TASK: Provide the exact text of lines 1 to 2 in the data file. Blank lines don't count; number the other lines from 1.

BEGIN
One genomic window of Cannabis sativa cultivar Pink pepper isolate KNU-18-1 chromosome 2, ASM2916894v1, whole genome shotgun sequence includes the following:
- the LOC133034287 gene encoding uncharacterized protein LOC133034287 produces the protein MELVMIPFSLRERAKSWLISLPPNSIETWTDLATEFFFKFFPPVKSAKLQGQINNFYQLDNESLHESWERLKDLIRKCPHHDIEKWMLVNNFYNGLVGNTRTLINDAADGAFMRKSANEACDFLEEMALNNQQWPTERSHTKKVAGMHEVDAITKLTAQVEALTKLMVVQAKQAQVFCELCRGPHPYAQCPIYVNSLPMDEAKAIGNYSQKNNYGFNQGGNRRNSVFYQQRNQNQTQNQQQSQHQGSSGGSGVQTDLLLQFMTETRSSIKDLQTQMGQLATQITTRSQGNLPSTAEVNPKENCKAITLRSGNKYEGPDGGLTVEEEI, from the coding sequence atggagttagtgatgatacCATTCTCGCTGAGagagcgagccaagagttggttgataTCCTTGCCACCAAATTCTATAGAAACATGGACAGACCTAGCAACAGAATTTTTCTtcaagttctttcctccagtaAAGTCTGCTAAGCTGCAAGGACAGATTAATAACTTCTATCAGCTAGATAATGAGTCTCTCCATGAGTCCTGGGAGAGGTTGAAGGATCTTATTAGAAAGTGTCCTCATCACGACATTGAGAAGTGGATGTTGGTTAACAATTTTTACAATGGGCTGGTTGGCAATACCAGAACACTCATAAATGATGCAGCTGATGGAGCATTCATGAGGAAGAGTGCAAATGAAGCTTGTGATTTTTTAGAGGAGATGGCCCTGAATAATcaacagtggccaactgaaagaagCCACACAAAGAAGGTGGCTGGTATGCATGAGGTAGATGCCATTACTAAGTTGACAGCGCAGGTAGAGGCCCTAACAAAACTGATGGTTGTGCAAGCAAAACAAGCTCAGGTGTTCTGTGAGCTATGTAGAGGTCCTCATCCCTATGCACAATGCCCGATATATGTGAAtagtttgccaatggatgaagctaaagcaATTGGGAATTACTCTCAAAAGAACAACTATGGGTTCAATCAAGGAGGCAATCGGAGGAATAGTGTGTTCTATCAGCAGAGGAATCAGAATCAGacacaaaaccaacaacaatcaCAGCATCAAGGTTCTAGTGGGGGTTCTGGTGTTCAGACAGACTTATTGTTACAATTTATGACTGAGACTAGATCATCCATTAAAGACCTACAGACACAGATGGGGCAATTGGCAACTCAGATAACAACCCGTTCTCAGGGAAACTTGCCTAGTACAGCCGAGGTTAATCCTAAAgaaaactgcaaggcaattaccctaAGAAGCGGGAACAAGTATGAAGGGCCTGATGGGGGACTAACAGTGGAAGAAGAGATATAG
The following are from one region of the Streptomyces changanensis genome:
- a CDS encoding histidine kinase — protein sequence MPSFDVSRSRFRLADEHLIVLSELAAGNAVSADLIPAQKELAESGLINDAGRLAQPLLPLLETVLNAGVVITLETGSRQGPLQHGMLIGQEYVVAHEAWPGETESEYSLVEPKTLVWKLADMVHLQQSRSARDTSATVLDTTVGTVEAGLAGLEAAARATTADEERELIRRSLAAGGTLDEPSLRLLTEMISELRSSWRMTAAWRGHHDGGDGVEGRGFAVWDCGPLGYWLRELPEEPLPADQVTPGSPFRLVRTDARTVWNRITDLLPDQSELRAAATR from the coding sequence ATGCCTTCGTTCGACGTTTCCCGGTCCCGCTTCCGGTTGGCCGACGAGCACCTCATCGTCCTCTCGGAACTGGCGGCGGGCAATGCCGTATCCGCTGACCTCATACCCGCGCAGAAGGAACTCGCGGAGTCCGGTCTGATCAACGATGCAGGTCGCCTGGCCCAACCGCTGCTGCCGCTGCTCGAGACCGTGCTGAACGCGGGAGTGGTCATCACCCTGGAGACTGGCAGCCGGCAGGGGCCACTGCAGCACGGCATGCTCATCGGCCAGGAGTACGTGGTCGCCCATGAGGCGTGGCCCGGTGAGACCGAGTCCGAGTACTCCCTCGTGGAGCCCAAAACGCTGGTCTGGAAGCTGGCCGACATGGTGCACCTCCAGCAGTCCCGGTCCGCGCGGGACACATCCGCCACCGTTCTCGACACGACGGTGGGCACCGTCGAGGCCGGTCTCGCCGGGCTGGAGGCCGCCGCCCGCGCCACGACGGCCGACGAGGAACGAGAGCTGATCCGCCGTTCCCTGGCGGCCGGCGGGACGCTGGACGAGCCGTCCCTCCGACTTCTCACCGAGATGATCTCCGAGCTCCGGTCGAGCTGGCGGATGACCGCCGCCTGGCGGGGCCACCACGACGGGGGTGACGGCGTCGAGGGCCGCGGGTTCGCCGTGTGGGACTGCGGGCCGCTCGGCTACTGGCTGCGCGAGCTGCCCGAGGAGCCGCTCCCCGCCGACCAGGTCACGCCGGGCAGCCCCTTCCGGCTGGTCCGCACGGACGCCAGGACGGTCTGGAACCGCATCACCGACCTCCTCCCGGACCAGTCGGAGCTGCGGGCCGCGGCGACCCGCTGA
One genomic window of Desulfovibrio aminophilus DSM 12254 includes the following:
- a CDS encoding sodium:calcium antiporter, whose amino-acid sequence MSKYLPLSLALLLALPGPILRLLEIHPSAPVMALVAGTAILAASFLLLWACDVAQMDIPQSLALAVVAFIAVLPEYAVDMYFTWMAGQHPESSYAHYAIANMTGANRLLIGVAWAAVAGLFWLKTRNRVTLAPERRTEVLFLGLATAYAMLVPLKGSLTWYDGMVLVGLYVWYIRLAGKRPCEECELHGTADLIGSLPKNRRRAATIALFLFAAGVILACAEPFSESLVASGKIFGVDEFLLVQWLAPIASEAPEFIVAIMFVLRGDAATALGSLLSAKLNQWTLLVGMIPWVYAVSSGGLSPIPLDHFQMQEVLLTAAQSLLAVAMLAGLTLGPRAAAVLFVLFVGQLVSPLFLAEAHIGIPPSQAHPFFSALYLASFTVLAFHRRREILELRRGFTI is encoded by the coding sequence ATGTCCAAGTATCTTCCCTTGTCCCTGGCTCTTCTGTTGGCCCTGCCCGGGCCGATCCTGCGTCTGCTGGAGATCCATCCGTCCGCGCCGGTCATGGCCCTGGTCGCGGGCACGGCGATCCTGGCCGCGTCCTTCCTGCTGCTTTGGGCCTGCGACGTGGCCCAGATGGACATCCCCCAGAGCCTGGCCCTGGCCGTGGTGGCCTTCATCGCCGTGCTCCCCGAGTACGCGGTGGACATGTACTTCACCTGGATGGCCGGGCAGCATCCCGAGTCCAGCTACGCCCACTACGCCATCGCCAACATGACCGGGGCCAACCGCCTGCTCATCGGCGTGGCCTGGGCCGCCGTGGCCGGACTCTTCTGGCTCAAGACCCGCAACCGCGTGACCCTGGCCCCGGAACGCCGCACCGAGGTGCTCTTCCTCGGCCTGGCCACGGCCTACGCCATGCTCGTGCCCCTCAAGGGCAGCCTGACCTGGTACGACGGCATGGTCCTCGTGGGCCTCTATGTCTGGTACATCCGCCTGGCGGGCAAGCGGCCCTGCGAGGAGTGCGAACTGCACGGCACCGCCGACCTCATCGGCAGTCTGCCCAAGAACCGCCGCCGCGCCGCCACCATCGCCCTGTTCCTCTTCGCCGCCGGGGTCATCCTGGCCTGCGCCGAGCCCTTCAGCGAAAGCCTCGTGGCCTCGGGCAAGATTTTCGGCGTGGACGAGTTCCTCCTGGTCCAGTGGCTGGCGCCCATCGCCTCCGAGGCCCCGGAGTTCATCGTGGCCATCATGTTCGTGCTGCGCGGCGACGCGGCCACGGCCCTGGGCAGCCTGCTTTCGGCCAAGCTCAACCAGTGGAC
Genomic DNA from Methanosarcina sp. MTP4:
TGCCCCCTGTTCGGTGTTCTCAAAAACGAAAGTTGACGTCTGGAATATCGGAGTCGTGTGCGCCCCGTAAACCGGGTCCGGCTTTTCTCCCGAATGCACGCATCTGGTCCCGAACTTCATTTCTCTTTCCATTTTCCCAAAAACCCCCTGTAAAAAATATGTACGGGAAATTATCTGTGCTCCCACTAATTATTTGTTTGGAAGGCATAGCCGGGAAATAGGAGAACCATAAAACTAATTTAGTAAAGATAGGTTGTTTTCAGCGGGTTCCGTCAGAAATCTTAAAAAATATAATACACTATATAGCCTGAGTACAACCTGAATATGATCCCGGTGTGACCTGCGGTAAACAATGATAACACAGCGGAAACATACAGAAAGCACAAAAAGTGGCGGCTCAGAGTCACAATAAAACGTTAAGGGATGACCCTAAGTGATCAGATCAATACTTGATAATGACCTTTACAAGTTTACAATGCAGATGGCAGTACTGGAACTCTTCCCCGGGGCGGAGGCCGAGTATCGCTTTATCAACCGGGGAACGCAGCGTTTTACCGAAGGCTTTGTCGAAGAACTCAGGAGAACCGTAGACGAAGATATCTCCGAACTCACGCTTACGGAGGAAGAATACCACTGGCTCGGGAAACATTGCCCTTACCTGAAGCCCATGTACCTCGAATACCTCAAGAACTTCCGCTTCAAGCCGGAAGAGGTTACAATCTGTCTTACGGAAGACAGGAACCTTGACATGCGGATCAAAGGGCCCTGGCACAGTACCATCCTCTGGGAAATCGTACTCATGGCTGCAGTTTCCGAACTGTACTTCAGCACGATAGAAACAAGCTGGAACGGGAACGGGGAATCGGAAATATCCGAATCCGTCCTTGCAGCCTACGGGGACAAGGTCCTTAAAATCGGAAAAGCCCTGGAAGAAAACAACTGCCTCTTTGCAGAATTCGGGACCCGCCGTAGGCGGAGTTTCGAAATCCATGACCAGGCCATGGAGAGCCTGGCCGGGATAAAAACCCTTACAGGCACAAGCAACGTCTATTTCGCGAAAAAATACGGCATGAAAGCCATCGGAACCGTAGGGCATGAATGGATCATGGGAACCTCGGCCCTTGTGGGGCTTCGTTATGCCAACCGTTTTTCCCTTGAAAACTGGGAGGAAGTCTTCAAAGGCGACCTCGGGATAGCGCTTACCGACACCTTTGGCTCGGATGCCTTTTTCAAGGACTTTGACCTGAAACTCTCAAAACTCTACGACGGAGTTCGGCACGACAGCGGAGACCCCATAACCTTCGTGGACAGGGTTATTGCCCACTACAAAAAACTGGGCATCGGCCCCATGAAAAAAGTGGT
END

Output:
One genomic window of Cannabis sativa cultivar Pink pepper isolate KNU-18-1 chromosome 2, ASM2916894v1, whole genome shotgun sequence includes the following:
- the LOC133034287 gene encoding uncharacterized protein LOC133034287 produces the protein MELVMIPFSLRERAKSWLISLPPNSIETWTDLATEFFFKFFPPVKSAKLQGQINNFYQLDNESLHESWERLKDLIRKCPHHDIEKWMLVNNFYNGLVGNTRTLINDAADGAFMRKSANEACDFLEEMALNNQQWPTERSHTKKVAGMHEVDAITKLTAQVEALTKLMVVQAKQAQVFCELCRGPHPYAQCPIYVNSLPMDEAKAIGNYSQKNNYGFNQGGNRRNSVFYQQRNQNQTQNQQQSQHQGSSGGSGVQTDLLLQFMTETRSSIKDLQTQMGQLATQITTRSQGNLPSTAEVNPKENCKAITLRSGNKYEGPDGGLTVEEEI, from the coding sequence atggagttagtgatgatacCATTCTCGCTGAGagagcgagccaagagttggttgataTCCTTGCCACCAAATTCTATAGAAACATGGACAGACCTAGCAACAGAATTTTTCTtcaagttctttcctccagtaAAGTCTGCTAAGCTGCAAGGACAGATTAATAACTTCTATCAGCTAGATAATGAGTCTCTCCATGAGTCCTGGGAGAGGTTGAAGGATCTTATTAGAAAGTGTCCTCATCACGACATTGAGAAGTGGATGTTGGTTAACAATTTTTACAATGGGCTGGTTGGCAATACCAGAACACTCATAAATGATGCAGCTGATGGAGCATTCATGAGGAAGAGTGCAAATGAAGCTTGTGATTTTTTAGAGGAGATGGCCCTGAATAATcaacagtggccaactgaaagaagCCACACAAAGAAGGTGGCTGGTATGCATGAGGTAGATGCCATTACTAAGTTGACAGCGCAGGTAGAGGCCCTAACAAAACTGATGGTTGTGCAAGCAAAACAAGCTCAGGTGTTCTGTGAGCTATGTAGAGGTCCTCATCCCTATGCACAATGCCCGATATATGTGAAtagtttgccaatggatgaagctaaagcaATTGGGAATTACTCTCAAAAGAACAACTATGGGTTCAATCAAGGAGGCAATCGGAGGAATAGTGTGTTCTATCAGCAGAGGAATCAGAATCAGacacaaaaccaacaacaatcaCAGCATCAAGGTTCTAGTGGGGGTTCTGGTGTTCAGACAGACTTATTGTTACAATTTATGACTGAGACTAGATCATCCATTAAAGACCTACAGACACAGATGGGGCAATTGGCAACTCAGATAACAACCCGTTCTCAGGGAAACTTGCCTAGTACAGCCGAGGTTAATCCTAAAgaaaactgcaaggcaattaccctaAGAAGCGGGAACAAGTATGAAGGGCCTGATGGGGGACTAACAGTGGAAGAAGAGATATAG